How to predict the geopolitics of energy, using a new indicator of disruption

Which way to California?
Which way to California?
Image: AP Photo/Extreme Ice Survey, James Balog
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Oil prices have gyrated with the violence in Gaza and Israel, the improved economic outlook for China, and the prospect of a tax deal in the US. But they have remained relatively low, which may be in part because China has paused its diversion of tens of millions of barrels to fill its strategic petroleum reserve.

This supply-driven price moderation means continued breathing room for US and European economies. It is also a working illustration of two of the 10 indicators that guide us to geopolitical trends: Energy supply (Indicator no. 5) and price (No. 1) are potent drivers of geopolitics, so when we see a shift in how much oil and gas is available, or how much it costs, we are alert for impact elsewhere in the world.

Today we add an 11th indicator: extreme weather.

We don’t do this casually. The original indicators have helped us grasp the potential for a far-flung chain reaction from the apparent greater frequency of extreme weather events such as storms, flooding, drought and fire. Indicator No. 2 (transportation), for example, captures the opening of northern sea lanes because of melting ice. Public opinion (No. 6) and local politics (No. 8) cover the general public ambivalence toward a binding global treaty on carbon emissions—they tell us why do not see global leaders act to possibly hold down the worst future impact of climate change.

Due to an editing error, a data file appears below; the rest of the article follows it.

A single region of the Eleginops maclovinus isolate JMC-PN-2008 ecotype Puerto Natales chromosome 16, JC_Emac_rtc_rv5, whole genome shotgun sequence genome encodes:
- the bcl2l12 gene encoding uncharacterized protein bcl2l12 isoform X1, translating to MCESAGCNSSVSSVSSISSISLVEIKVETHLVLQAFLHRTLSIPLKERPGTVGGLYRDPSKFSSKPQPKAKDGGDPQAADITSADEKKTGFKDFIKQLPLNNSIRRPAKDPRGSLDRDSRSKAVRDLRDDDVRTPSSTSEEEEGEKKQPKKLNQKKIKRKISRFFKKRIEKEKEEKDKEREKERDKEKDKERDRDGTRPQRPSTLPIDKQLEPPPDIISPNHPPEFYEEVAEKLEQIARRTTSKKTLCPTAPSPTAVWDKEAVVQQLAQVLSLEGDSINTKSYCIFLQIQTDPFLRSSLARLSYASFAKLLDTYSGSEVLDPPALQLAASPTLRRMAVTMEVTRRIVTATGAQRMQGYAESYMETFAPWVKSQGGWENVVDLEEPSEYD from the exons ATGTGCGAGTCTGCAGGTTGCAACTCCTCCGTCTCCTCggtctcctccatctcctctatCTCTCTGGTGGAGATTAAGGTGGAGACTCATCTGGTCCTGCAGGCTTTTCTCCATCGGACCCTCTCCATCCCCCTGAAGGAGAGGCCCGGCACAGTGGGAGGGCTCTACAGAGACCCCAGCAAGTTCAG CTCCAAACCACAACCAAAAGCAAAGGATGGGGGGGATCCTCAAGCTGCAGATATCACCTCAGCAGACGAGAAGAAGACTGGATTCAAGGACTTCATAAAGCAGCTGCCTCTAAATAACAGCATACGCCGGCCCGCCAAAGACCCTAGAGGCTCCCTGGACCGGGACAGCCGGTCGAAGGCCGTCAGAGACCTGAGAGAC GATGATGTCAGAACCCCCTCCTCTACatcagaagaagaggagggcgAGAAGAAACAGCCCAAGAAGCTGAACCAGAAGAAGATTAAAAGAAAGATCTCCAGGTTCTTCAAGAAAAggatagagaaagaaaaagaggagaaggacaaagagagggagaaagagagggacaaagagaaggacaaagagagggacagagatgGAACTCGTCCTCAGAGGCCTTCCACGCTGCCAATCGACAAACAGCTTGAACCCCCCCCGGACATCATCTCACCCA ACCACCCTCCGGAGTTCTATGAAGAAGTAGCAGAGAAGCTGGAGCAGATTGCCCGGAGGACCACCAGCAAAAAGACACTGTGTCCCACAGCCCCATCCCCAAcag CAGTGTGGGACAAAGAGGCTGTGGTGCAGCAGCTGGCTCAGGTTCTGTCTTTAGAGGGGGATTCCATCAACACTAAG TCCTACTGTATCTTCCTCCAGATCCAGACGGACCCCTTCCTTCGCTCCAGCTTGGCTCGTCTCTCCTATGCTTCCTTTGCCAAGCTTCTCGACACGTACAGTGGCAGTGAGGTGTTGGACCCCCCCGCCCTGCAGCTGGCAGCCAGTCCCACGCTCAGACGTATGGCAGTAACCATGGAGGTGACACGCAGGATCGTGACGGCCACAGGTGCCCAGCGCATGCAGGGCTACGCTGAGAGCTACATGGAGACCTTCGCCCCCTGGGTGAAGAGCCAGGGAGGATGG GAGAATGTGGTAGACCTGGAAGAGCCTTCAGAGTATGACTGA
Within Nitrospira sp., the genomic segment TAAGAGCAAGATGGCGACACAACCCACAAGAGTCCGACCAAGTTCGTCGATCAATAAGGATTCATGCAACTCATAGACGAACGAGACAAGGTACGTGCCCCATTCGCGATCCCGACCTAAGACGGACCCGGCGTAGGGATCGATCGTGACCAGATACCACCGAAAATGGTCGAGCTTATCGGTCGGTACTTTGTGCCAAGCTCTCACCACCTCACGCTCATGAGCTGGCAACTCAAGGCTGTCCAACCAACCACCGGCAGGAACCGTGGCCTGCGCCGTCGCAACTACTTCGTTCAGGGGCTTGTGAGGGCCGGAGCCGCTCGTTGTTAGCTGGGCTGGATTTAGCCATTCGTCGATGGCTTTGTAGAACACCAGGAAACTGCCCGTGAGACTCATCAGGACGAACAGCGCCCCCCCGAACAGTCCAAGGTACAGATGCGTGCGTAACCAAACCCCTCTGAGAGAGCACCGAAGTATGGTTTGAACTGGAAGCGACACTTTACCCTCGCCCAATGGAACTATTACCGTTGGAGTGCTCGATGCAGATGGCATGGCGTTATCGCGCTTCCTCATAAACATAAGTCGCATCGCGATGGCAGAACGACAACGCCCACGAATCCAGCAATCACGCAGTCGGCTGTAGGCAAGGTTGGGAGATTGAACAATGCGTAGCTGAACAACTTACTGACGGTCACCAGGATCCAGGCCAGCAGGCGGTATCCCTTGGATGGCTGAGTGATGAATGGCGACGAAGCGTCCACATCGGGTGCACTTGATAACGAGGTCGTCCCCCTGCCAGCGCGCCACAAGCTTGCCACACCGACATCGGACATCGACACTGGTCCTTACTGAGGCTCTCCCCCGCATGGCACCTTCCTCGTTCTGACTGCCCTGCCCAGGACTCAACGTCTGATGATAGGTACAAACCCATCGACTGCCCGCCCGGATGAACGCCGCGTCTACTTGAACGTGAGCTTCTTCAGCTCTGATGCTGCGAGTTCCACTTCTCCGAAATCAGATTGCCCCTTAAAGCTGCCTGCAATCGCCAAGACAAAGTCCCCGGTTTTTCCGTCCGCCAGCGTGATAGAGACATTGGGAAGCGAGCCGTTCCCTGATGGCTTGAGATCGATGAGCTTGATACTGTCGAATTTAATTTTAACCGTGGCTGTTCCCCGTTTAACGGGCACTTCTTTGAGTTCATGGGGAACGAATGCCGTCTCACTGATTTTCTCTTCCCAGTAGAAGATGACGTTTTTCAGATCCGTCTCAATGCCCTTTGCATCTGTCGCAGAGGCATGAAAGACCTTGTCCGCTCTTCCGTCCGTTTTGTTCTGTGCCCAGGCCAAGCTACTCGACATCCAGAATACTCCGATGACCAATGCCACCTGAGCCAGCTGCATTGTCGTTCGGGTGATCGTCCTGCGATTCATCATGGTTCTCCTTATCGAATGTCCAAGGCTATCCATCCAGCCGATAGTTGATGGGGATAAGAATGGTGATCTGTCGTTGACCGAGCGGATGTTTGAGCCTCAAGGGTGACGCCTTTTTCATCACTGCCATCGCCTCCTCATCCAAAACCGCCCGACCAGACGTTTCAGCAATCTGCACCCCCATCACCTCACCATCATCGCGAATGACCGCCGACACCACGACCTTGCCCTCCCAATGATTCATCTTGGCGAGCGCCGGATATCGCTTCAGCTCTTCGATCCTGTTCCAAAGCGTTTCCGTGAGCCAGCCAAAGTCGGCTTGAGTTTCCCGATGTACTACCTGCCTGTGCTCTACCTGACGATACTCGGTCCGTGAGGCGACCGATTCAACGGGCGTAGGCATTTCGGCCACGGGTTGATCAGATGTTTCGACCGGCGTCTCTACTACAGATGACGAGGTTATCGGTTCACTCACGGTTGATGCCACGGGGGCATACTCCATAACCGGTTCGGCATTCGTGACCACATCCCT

But these indicators do not seem sufficient. Climate change seems to be a different animal from other energy events, and by extension so is extreme weather. With the original indicators, we have direct guides of potential geopolitical impact. To quote another forecaster, they help us to separate the signal from the noise. But in the above examples, we find climate change—extreme weather—guiding us not to geopolitical impact, but to other indicators: transportation, public opinion and local politics. These are incomplete indicators of potential geopolitical and geo-economic impact. Extreme weather is much bigger than that—it itself could potentially wipe existing nations off the map; invigorate others; create unsurvivable swaths of the Earth, and new, thriving lands from currently inhospitable ones. It could utterly undermine widely embraced GDP forecasts for China, the US and Europe.

All the indicators can affect one another. But extreme weather seems to have an outsized potential—it is a necessary indicator for grasping our potential geopolitical future.